The Second Coming has always raised an awkward theological hurdle in Hagee’s quarter-century of cheerleading for Israel. Even in his disputed reading of the Bible, there are only rapture provisions for those who have accepted Jesus Christ as their personal saviour. For this audience, sprinkled with Jewish dignitaries, Hagee chose to focus on a more diplomatic, short-term action plan one he unveiled last February when he summoned four evangelical pastors, including Pat Robertson and Jerry Falwell, to San Antonio to recruit a grassroots lobby called Christians United for Israel.This summer, as Israeli jets pounded Iranian- backed Hezbollah forces in southern Lebanon, killing an estimated 900 civilians, 3,500 of Hagee’s evangelical conscripts descended on the US capital to demand that Congress stand in solidarity with Israel. Any calls for a ceasefire ignored “God’s foreign policy statement” for the Jewish people, Hagee told the Washington crowd. “Leave Israel alone. Let them do the job.” No matter that such solidarity might fuel new waves of Islamic terrorism or, as Hagee details in Jerusalem Countdown, lead to a preemptive Israeli strike against Tehran’s nuclear installations, which risks igniting the final-days fuse. “I challenge you to be bold, be fearless,” he exhorted his Toronto audience. “Christians, stand up and speak up for Israel.”
Even before the Israeli offensive in Lebanon, Canadian voters were registering a newfound wariness of letting religion seep into politics. A survey for CanWest News Service conducted three months after Harper’s election showed that the number of respondents who said they’d vote for an evangelical prime minister had dropped over the last decade from 80 to 63 percent. Pollster Andrew Grenville attributed some of that disenchantment to Bush’s example in the United States, where a flurry of new books by American evangelicals is decrying the politicization of their faith. The title of a recent release by Randall Balmer, a professor of religion at Barnard College in New York City, sums up the growing unease: Thy Kingdom Come: How the Religious Right Distorts the Faith and Threatens America—an Evangelical’s Lament. But Grenville also blamed part of the Canadian wariness on what he called “the Stephen Harper factor.”Could it be that Harper has tied the Conservatives’ future to a strategic faith-based alliance modelled after one that is already beginning to backfire on his ideological soulmate in the White House? If so, he might consider reading the full text that Preston Manning recommended for believers setting out on the high-risk road of public activism. Christ’s coaching session for his apostles as recounted in Matthew 10:16 offers a caution on the volatile affections of apparent allies: “Be wise as serpents and harmless as doves,” it counsels, “but beware of men, for they will deliver you up to councils and scourge you in their synagogues.”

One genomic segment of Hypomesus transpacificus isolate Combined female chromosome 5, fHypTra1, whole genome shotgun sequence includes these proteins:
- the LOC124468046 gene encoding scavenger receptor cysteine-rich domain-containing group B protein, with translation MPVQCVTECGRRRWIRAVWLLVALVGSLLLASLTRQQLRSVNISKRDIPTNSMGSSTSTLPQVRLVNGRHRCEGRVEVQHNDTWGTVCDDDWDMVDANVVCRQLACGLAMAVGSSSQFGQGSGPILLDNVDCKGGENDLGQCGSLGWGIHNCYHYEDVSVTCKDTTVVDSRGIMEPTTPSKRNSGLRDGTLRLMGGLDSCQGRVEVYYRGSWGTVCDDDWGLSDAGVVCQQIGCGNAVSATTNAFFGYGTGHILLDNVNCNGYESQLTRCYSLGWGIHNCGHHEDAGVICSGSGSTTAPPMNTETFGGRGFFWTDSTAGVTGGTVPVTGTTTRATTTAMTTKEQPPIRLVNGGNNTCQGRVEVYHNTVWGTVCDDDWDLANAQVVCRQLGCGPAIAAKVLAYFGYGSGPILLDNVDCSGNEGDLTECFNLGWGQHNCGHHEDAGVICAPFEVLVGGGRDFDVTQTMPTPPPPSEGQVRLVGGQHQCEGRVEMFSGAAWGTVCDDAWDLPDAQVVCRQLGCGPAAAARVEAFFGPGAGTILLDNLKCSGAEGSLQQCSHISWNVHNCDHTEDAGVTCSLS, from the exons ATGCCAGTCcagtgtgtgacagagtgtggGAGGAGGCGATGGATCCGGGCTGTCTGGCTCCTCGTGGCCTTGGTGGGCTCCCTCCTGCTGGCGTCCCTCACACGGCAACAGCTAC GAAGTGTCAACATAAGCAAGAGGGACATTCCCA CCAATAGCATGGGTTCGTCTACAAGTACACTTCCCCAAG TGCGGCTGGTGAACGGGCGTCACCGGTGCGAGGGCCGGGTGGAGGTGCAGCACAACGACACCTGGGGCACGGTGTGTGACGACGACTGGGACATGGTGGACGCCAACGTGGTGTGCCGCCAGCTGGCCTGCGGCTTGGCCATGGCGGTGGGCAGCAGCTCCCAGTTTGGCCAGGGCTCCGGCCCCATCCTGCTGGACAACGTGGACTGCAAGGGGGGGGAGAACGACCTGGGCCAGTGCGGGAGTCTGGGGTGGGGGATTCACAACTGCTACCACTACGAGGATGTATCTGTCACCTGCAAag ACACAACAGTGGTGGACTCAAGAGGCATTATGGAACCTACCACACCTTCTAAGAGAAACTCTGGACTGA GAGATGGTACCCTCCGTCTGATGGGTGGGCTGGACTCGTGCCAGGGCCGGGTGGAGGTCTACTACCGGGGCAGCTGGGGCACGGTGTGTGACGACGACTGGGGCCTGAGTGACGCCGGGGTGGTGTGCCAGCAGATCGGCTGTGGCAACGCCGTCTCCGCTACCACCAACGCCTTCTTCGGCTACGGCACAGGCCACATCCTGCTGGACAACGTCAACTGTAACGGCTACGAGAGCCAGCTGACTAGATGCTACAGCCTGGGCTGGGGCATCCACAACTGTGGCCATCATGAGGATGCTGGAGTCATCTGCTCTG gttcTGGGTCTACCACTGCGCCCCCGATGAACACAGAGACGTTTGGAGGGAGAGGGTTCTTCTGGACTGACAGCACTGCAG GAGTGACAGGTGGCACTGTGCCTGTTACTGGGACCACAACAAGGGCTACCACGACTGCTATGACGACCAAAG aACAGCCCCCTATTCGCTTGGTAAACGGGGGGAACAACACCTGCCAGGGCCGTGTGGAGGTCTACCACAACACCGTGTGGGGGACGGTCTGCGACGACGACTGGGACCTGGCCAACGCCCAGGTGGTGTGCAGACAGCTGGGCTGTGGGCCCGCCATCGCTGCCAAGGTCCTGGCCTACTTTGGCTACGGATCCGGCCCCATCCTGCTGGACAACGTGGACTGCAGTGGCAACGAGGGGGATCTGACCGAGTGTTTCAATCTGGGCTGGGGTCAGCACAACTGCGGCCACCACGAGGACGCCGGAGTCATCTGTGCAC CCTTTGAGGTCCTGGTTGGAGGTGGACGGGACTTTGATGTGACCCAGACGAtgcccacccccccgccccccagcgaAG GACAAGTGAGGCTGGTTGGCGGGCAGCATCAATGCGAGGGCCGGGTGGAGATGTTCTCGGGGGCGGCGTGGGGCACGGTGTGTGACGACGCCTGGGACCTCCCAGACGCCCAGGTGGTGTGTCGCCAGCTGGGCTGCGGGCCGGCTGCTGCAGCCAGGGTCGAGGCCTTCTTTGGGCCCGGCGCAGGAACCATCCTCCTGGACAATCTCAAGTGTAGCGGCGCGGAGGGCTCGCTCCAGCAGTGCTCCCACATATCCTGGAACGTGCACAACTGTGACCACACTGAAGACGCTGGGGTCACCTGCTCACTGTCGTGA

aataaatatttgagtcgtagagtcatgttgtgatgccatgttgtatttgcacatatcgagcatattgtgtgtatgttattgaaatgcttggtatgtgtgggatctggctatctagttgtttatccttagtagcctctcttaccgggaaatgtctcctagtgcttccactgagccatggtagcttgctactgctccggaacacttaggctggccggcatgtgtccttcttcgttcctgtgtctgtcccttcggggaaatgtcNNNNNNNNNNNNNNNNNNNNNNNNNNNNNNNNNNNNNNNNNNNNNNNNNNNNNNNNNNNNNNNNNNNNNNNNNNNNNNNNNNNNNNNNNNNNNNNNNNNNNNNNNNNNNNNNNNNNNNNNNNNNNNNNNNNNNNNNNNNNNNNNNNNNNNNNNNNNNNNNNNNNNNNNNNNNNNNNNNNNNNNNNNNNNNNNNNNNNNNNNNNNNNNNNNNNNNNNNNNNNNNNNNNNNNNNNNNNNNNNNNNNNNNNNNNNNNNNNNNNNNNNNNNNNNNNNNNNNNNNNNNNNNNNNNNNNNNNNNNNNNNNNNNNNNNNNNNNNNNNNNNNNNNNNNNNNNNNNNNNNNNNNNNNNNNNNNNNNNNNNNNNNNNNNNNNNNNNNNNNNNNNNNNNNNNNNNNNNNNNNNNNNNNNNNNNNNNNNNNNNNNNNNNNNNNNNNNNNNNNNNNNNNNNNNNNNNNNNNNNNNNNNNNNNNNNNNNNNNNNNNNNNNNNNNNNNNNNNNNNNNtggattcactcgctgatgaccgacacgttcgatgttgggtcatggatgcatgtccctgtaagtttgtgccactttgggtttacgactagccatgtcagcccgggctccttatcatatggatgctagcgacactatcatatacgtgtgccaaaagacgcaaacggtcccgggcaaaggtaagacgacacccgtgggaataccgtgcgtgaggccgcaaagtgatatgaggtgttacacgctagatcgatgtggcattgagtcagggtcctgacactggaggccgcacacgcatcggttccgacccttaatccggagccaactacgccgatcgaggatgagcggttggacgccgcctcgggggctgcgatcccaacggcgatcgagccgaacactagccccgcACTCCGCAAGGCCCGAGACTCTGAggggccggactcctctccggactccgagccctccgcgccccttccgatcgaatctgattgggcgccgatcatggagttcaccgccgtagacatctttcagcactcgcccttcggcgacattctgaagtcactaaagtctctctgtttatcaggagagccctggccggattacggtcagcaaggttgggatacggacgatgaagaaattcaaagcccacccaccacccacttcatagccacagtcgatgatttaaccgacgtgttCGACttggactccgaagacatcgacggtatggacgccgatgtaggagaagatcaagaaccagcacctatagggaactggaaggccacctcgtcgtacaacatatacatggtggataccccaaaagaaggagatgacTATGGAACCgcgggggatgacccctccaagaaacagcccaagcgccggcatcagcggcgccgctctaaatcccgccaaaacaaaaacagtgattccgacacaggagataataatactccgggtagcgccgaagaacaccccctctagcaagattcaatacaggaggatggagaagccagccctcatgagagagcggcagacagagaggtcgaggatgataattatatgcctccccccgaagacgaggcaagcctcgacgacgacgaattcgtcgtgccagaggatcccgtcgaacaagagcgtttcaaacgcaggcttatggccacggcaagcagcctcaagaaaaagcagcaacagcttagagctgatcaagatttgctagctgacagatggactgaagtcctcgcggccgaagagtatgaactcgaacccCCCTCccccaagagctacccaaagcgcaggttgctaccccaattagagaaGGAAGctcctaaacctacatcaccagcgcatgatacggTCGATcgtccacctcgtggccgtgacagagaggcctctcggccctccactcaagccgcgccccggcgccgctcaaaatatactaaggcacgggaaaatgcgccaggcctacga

- Published October 2006

Marci McDonald is an award-winning freelance writer who spent thirteen years in Washington DC as Maclean’s bureau chief, and as senior writer for US News & World Report. She has won National Magazine Awards for her last two articles in The Walrus, “Blind Trust” (October 2003) and “The Man Behind Stephen Harper” (October 2004).

Stephen Harper has a minority government elected by 1/3 of Canadian voters, since the left wing vote was split between the Liberals and the NDP. We have got to get proportional representation AND demand our elected representatives have power and jurisdiction for their regions. Currently we have one person running our government - Stephen Harper - who operates it in concert with the Bush crime family. Stephen Harper's religion is one of dominionism which is NOT democracy and he has refered to the right wing fascists of America as "his shining light."

Let's shine some light on who is funding Mr. Harper and the oil company buy out of Canada!
It is my understanding that campaign contributions from Canada have to be reported yet foreign contributions do not? Really.